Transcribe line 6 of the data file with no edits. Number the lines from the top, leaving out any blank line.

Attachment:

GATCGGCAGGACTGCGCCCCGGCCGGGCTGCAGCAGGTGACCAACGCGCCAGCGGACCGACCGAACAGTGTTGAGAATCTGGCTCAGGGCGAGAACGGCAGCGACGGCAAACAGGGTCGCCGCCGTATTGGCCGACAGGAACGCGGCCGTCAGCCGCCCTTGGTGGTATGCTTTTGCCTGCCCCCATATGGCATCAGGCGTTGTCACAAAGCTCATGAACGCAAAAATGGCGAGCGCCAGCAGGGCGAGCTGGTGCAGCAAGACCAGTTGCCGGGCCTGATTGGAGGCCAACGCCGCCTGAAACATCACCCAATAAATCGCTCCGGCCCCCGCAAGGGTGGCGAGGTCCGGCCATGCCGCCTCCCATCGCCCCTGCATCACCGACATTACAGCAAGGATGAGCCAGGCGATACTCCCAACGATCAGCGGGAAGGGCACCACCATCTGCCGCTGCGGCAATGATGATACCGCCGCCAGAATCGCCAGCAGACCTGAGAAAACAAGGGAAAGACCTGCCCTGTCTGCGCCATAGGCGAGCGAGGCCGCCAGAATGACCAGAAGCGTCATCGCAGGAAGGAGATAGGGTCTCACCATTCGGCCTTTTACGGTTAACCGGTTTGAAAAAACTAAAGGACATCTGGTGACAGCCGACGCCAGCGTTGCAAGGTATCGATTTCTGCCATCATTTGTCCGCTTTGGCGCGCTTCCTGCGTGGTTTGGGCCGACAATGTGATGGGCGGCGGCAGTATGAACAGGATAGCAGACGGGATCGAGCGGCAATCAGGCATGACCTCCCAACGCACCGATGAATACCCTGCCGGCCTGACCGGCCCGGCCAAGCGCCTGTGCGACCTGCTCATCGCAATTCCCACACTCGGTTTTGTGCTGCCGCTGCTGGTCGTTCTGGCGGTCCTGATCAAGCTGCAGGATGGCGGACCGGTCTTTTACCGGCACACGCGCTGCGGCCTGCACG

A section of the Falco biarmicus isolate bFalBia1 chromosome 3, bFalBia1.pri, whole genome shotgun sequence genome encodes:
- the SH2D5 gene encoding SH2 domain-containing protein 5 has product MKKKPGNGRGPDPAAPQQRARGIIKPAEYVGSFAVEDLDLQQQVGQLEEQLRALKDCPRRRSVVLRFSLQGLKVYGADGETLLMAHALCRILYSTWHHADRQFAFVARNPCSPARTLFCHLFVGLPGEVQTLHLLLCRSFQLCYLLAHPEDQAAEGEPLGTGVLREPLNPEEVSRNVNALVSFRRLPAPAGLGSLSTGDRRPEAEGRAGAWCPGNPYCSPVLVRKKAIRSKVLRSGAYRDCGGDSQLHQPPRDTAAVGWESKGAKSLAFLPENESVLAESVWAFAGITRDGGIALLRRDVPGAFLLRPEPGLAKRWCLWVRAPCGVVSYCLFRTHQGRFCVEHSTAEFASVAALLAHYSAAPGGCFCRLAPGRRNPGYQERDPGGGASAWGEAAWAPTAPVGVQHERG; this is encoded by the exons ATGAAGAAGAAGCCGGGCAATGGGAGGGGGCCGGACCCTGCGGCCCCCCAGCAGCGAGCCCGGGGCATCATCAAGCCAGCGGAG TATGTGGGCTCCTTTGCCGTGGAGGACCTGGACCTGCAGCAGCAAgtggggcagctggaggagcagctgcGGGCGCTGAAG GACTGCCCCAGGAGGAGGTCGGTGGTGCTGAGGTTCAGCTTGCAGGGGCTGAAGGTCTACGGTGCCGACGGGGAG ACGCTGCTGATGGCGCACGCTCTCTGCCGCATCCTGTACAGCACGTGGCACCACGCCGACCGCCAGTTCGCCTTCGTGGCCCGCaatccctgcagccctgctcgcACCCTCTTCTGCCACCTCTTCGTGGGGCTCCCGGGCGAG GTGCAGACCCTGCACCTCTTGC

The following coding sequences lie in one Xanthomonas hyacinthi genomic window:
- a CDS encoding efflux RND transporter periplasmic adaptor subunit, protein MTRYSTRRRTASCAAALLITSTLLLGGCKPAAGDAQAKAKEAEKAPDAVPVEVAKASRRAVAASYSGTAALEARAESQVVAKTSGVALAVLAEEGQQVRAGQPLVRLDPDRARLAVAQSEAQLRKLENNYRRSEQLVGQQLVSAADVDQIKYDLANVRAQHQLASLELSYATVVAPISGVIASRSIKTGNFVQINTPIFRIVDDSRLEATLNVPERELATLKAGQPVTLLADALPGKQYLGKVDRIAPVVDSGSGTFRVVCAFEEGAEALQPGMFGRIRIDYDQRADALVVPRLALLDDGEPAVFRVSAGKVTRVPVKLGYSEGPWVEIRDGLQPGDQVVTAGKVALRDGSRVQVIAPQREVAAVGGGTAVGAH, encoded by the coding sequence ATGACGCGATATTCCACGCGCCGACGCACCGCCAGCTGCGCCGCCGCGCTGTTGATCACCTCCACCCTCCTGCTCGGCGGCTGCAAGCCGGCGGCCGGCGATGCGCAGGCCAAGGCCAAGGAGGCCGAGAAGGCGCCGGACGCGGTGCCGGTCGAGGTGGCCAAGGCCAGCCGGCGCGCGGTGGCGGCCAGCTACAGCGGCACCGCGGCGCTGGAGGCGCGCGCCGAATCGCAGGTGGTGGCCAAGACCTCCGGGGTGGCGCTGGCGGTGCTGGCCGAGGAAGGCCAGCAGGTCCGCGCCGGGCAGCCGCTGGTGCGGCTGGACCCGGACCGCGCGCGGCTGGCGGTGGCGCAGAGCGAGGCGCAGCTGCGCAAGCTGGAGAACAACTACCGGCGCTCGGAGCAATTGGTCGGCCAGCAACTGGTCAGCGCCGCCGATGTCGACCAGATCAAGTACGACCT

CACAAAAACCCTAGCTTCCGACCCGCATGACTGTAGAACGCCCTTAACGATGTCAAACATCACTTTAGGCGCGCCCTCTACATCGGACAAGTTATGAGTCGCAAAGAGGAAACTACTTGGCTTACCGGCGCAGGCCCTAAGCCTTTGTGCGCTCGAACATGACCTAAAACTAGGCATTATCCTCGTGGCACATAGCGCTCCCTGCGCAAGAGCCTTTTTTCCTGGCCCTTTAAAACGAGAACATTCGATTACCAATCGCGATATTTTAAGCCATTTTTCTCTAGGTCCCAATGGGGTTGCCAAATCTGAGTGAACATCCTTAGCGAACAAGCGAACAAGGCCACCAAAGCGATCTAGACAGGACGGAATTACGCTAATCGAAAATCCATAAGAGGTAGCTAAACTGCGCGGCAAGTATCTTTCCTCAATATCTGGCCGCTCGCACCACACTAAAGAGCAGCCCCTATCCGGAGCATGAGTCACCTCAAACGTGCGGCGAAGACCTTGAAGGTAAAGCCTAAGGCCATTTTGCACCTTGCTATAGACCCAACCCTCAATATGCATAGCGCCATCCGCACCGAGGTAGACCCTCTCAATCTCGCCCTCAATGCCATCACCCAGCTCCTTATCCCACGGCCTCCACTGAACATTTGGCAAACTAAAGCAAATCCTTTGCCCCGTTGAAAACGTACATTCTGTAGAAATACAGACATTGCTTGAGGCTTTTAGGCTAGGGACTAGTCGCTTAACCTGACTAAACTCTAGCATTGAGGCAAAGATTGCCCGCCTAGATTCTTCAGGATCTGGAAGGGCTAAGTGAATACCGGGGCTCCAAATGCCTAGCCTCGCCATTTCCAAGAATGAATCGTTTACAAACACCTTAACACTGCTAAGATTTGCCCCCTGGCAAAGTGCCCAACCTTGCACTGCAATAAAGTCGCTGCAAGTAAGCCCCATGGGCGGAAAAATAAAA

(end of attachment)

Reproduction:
CACAAAAACCCTAGCTTCCGACCCGCATGACTGTAGAACGCCCTTAACGATGTCAAACATCACTTTAGGCGCGCCCTCTACATCGGACAAGTTATGAGTCGCAAAGAGGAAACTACTTGGCTTACCGGCGCAGGCCCTAAGCCTTTGTGCGCTCGAACATGACCTAAAACTAGGCATTATCCTCGTGGCACATAGCGCTCCCTGCGCAAGAGCCTTTTTTCCTGGCCCTTTAAAACGAGAACATTCGATTACCAATCGCGATATTTTAAGCCATTTTTCTCTAGGTCCCAATGGGGTTGCCAAATCTGAGTGAACATCCTTAGCGAACAAGCGAACAAGGCCACCAAAGCGATCTAGACAGGACGGAATTACGCTAATCGAAAATCCATAAGAGGTAGCTAAACTGCGCGGCAAGTATCTTTCCTCAATATCTGGCCGCTCGCACCACACTAAAGAGCAGCCCCTATCCGGAGCATGAGTCACCTCAAACGTGCGGCGAAGACCTTGAAGGTAAAGCCTAAGGCCATTTTGCACCTTGCTATAGACCCAACCCTCAATATGCATAGCGCCATCCGCACCGAGGTAGACCCTCTCAATCTCGCCCTCAATGCCATCACCCAGCTCCTTATCCCACGGCCTCCACTGAACATTTGGCAAACTAAAGCAAATCCTTTGCCCCGTTGAAAACGTACATTCTGTAGAAATACAGACATTGCTTGAGGCTTTTAGGCTAGGGACTAGTCGCTTAACCTGACTAAACTCTAGCATTGAGGCAAAGATTGCCCGCCTAGATTCTTCAGGATCTGGAAGGGCTAAGTGAATACCGGGGCTCCAAATGCCTAGCCTCGCCATTTCCAAGAATGAATCGTTTACAAACACCTTAACACTGCTAAGATTTGCCCCCTGGCAAAGTGCCCAACCTTGCACTGCAATAAAGTCGCTGCAAGTAAGCCCCATGGGCGGAAAAATAAAA